Keywords:ash, Bulk density, carbon, climate, isotopes, nitrogen, soils
Categories:Biogeochemistry, Climate, Decomposition, Disturbance, GIS, Primary Production, Soils, Succession, Vegetation
Study Period:2009-05-01 to 2013-06-01
Bounding Box:
West Longitude: -149.225556°
North Latitude: 63.883056°
East Longitude: -149.225556°
South Latitude: 63.883056°
Datum: NAD83
Site References:

EML: Tussock tundra at treeline with permafrost thaw and thermokarst. This site is in the Eight Mile Lake Watershed, west of the town of Healy on Stampede Road, Interior Alaska. This area contains three sites on a permafrost thaw gradient and a nearby experimental snow fence manipulation.

Data Columns:
1yearmm/dd/yyyyYear soil was sampled
2blockN/AExperimental block
3fenceN/ASnow fence replicate number
4treatmentN/ATreatment type
5depthcmDepth increment
6moistureg kg-1Moisture
7bulk.densityg cm-3Bulk density
8ashg kg-1Ash concentration
9Cg kg-1Carbon concentration
10Ng kg-1Nitrogen concentration
11delta13Cper milNatural abundance ?13C
12delta15Nper milNatural abundance ?15N
Data File(s): 655_EML_AK_CiPEHR_SoilProperties_2009-2013_Data.csv (17.06K, 389 rows)
... (389 rows total)
Image File(s): There are no image files available with this data package.
Supplemental File(s): There are no supplemental files available with this data package.
Metadata Formats: Full Metadata (HTML format)
EML (Ecological Metadata Language - XML format)
Public Release:2017-02-28
Network Data ID:knb-lter-bnz.655.2

Bracho, R., S.M.N. Natali, E.F. Pegoraro, K.G. Crummer, C. Schadel, C. Celis, L. Hale, L. Wu, H. Yin, J.M. Tiedje, K.T. Konstantinidis, Y. Luo, J. Zhou, E.A.G. Schuur. 2016. Temperature sensitivity of microbial organic matter decomposition of permafrost-region soils during laboratory incubations. Soil Biology & Biochemistry 97. pp. 1-14. doi: 10.1016/j.soilbio.2016.02.008

Webb, E.E., E.A.G. Schuur, S.M.N. Natali, K.L. Oken, R. Bracho, J.P. Krapek, D. Risk, N.R. Nickerson. 2016. Increased wintertime CO2 loss as a result of sustained tundra warming. Journal of Geophysical Research - Biogeosciences 121. pp. 249-265. doi: 10.1002/2014JG002795

Salmon, V.G., P. Soucy, M. Mauritz, Dr., S.M.N. Natali, M.C. Mack, E.A.G. Schuur. 2016. Nitrogen availability increases in a tundra ecosystem during five years of experimental permafrost thaw. Global Change Biology 22. pp. 1927-1941. doi: 10.1111/gcb.13204

Deane-Coe, K.K., M. Mauritz, Dr., C. Celis, V.G. Salmon, K.G. Crummer, S.M.N. Natali, E.A.G. Schuur. 2015. Experimental Warming Alters Productivity and Isotopic Signatures of Tundra Mosses. Ecosystems 18. pp. 1070-1082. doi: 10.1007/s10021-015-9884-7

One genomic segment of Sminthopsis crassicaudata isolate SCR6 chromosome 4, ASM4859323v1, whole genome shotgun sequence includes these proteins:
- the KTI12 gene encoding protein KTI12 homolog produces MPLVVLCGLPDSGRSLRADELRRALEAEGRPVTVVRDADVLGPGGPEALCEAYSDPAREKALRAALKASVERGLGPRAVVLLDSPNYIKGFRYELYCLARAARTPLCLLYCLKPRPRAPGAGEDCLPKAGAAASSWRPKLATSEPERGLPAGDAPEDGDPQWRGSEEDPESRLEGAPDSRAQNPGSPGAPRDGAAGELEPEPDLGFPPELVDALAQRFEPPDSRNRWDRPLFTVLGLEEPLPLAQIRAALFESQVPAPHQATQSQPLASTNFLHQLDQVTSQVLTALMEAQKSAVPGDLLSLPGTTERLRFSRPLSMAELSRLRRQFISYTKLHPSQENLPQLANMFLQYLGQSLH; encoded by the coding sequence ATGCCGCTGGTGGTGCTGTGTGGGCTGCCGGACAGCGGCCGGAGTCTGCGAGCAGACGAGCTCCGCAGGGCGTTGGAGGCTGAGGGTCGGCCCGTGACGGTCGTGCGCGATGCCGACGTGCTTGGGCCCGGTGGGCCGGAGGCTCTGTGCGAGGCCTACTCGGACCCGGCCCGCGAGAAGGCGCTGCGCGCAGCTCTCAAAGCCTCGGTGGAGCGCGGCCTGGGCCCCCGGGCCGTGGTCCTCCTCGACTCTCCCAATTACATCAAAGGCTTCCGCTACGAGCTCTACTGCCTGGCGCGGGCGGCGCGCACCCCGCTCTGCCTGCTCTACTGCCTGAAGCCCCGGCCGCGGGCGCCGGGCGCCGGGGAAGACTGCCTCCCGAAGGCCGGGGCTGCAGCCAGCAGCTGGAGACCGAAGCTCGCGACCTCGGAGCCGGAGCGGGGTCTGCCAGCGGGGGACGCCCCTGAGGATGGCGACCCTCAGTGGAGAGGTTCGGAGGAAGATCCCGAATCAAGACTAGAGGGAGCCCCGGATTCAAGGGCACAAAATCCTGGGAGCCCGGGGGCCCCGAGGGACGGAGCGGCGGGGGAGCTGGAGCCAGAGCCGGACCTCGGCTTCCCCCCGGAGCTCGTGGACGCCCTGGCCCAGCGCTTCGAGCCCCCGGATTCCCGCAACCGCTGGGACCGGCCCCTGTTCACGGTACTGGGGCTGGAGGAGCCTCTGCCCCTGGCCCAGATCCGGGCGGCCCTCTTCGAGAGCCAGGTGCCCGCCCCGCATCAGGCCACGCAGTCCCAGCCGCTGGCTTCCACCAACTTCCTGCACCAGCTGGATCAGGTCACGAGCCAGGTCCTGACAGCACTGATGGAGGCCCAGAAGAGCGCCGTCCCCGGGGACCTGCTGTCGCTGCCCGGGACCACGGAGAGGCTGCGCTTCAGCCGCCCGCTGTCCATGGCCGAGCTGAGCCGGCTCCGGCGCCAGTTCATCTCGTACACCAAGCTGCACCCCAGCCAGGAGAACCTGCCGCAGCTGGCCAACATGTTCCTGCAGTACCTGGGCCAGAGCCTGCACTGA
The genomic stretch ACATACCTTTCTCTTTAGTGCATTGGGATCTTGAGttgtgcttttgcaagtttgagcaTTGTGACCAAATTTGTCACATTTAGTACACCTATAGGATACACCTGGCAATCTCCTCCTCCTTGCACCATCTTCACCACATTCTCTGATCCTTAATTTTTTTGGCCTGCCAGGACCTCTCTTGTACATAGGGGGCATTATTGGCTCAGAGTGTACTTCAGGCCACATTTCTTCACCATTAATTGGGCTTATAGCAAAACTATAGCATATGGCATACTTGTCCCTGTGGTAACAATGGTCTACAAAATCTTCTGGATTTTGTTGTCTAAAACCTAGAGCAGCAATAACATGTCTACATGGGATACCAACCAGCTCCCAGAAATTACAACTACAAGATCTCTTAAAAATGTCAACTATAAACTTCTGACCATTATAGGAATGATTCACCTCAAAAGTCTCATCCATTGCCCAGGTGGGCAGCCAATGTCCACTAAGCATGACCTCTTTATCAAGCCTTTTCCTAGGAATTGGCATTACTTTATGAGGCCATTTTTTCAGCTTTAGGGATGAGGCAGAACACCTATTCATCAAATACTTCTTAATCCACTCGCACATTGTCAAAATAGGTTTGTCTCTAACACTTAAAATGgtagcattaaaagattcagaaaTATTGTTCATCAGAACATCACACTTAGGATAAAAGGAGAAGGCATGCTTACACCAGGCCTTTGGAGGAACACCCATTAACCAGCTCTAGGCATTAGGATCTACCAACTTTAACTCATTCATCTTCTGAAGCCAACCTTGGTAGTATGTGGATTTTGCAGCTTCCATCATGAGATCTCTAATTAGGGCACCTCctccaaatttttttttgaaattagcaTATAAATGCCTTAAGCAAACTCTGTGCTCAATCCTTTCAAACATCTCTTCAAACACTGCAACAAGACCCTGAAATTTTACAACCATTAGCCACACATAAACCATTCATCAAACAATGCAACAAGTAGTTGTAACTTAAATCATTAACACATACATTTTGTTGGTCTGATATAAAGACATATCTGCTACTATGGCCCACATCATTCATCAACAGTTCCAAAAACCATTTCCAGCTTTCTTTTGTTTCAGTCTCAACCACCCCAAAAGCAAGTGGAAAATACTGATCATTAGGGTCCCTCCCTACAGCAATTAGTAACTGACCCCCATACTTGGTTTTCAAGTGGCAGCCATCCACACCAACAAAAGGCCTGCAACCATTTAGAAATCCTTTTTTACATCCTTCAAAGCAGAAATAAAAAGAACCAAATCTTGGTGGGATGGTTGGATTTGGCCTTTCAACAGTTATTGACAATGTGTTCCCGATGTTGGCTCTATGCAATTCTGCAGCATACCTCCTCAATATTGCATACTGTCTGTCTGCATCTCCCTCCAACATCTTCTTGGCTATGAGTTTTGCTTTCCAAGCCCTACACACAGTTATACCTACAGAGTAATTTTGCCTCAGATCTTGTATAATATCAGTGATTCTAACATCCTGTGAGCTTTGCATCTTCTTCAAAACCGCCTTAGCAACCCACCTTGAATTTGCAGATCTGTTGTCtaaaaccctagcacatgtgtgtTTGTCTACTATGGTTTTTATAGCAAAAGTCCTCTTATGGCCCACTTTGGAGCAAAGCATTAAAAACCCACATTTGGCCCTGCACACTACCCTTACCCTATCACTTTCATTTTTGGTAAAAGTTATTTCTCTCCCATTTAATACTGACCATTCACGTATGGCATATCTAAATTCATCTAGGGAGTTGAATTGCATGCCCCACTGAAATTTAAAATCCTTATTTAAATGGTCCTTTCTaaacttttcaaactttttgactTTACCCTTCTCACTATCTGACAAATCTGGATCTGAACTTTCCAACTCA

Natali, S.M., E.A.G. Schuur, E. Webb, C.E. Hicks Pries, and K.G. Crummer. 2014. Permafrost degradation stimulates carbon loss from experimentally warmed tundra. Ecology 95(3):602–608. DOI: 10.1890/13-0602.1

Natali, SM, EAG Schuur, C Trucco, CE Hicks Pries, KG Crummer, and AF Baron Lopez. 2011. Effects of experimental warming of air, soil and permafrost on carbon balance in Alaskan tundra. Global Change Biology 17: 1394-1407. doi: 10.1111/j.1365-2486.2010.02303.x

Natali, S.M., E.A.G. Schuur, R.L. Rubin. 2011. Increased plant productivity in Alaskan tundra with experimental warming of soil and permafrost. Journal of Ecology, doi: 10.1111/j.1365-2745.2011.01925.x

Hicks-Pries, C.E., E.A.G. Schuur, S.M. Natali, and J.G. Vogel. 2013. Moisture controls decomposition rate in thawing tundra. Journal of Geophysical Research - Biogeosciences 18:1-11. doi:10.1002/jgrg.20089

Hicks-Pries, C.E., E.A.G. Schuur, S.M.N. Natali, K.G. Crummer. 2015. Old soil carbon losses increase with ecosystem respiration in experimentally thawed tundra. Nature Climate Change. Published Online 26 October 2015. 7 p. doi: 10.1038/nclimate2830

Data Citation:Plaza, César; Schuur, Edward A.G.; Pegoraro, Elaine F. 2017. Eight Mile Lake Research Watershed, Carbon in Permafrost Experimental Heating Research (CiPEHR): physical and chemical properties of soils, 2009-2013 , Bonanza Creek LTER - University of Alaska Fairbanks. BNZ:655, doi:10.6073/pasta/4a208d9f42346a9ebd273fd356d51043
Data Acknowledgement:Data are provided by the Bonanza Creek LTER, a partnership between the University of Alaska Fairbanks, and the U.S. Forest Service. Significant funding for collection of these data was provided by the National Science Foundation Long-Term Ecological Research program (NSF Grant numbers DEB-1636476, DEB-1026415, DEB-0620579, DEB-0423442, DEB-0080609, DEB-9810217, DEB-9211769, DEB-8702629) and by the USDA Forest Service, Pacific Northwest Research Station (Agreement # RJVA-PNW-01-JV-11261952-231).